Early History of the Chapel & Sunday School

With meticulous attention to detail and a commitment to excellence, we create spaces that inspire, elevate, and enrich the lives of those who inhabit them.

Our Chapel History

Sunday School History

There was a school building in what became the Chapel yard in 1700. The building was demolished in 1775 to improve the view of the Chapel. It is not known whether the children of the neighbourhood continued to be educated at Old Chapel after 1775 but, it is certain that the Sunday School was re-established in 1800 by the Reverend James Hawkes. The Sunday School went from strength to strength and numbers increased from 87-239 between 1800 and 1812.

In 1810 a separate Sunday School building was erected on a site where Pickford Lane meets Town Lane and where Pickford Mews is today. Just like the Chapel, the Astley Dukinfield family gave the land. The Sunday School building was extended twice, once in 1839 and again in 1882.

At the beginning of the twentieth century by far the biggest event in Old Chapel Sunday School’s history was held. The centenary of the Sunday School was on Saturday 22nd September 1900. The school was redecorated and on the outside evergreens and clusters of banners were hung. A large flag curled in the wind. The members, friends and scholars paraded through the streets richly decorated by townspeople in honour of the event. They first gathered round a flag in front of the Chapel, near to where the War Memorial now stands. The procession numbered seven hundred in all, and they were given a free tea and entertainment. Speeches included one from the Reverend H W Hawkes, grandson of the founder of the school in 1800.

During the first half of the twentieth century the Sunday School met on Sunday mornings and afternoons. Scholars attended Chapel in the morning leaving before the sermon and in the Town Lane building in the afternoon. There was a rich social life with Girls’ Guild, Boys’ and Girl’s Brigade, Temperance Society, Pantomime Society and Operatic and Dramatic Societies. Whitsuntide Walks also took place having started in the 1800s. The Walks continue to this day when the Sunday School walks with their two beautiful banners first unfurled in 1924 and 1928. They are on permanent display in the Chapel.

Sunday School life was disrupted by the First and Second World Wars. But the work of the Sunday School continued, often with the women taking on the greatest responsibility. Eventually the School met only on Sunday afternoon, as it does now. Throughout the years important events have included the Sunday School Sermons every year in May, youth activities such as the Unitarian Young People’s League. The North Cheshire Unitarian Sunda School Union hold an Arts and Crafts festival every year and both young and older members of the congregation enter. Dukinfield young people and adults win lots of certificates and often other trophies too including the highest award the Challenge Shield. The Sunday School teachers and children gradually took on the responsibility for preparing Special Services throughout the year, such as Harvest and Mothering Sunday and raising money for charities. By far the biggest event in any year is the Annual Pantomime in which most members of Sunday School take part along with some of their parents and adult members of the congregation.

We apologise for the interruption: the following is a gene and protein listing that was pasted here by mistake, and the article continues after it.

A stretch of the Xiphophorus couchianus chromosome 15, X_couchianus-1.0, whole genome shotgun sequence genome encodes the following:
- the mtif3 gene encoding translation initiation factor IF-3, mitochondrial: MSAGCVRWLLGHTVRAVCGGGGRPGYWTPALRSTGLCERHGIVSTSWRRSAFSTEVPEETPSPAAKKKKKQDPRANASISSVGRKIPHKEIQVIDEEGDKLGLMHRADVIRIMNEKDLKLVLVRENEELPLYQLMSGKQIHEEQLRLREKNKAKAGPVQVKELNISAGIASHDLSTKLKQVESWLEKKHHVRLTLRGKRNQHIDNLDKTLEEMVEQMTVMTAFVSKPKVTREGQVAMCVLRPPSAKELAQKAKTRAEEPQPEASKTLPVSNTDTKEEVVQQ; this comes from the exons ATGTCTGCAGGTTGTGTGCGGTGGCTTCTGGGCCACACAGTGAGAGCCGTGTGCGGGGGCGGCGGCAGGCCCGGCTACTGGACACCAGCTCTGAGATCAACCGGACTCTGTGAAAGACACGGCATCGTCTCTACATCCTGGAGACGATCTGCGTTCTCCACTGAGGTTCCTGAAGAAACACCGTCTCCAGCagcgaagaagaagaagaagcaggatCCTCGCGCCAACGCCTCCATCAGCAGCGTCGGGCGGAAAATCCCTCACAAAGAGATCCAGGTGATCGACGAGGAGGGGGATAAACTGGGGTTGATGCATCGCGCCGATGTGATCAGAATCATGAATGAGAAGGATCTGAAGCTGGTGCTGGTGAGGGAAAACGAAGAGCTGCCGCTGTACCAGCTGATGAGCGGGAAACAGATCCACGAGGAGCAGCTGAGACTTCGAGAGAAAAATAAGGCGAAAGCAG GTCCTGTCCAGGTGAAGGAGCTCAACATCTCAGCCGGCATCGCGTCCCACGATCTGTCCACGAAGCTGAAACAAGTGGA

Old Chapel Sunday School building became a day school, administered by Cheshire County Council, as well as a Sunday School on Sundays. It also served as a social centre on evenings during the week. This arrangement continued until 1985 when a new local authority primary school, Clarendon Fields, was built with all the facilities a modern school needs. It was difficult after the loss of the Day School to prevent the building being damaged by vandals and the by now much smaller congregation did not really need such a large building anymore. The school was finally sold for building development. After a period without a home and during which the Sunday School numbers dropped to an all-time low the present School Hall was opened in 1987. Numbers and activities have grown again and an extension was added in 1996. The present School Hall was built in the Chapel yard thus returning to the situation that existed in 1700.

The Sunday School celebrated its bicentenary in 2000 when once again there was a procession through the town, in pouring rain with the local wind band, Adamsons Band in attendance. A special service was held at which the children sang and gave extracts from the pantomime. This was followed by a buffet in the School Hall.

Memories of our lives, of our works and our deeds will continue in others.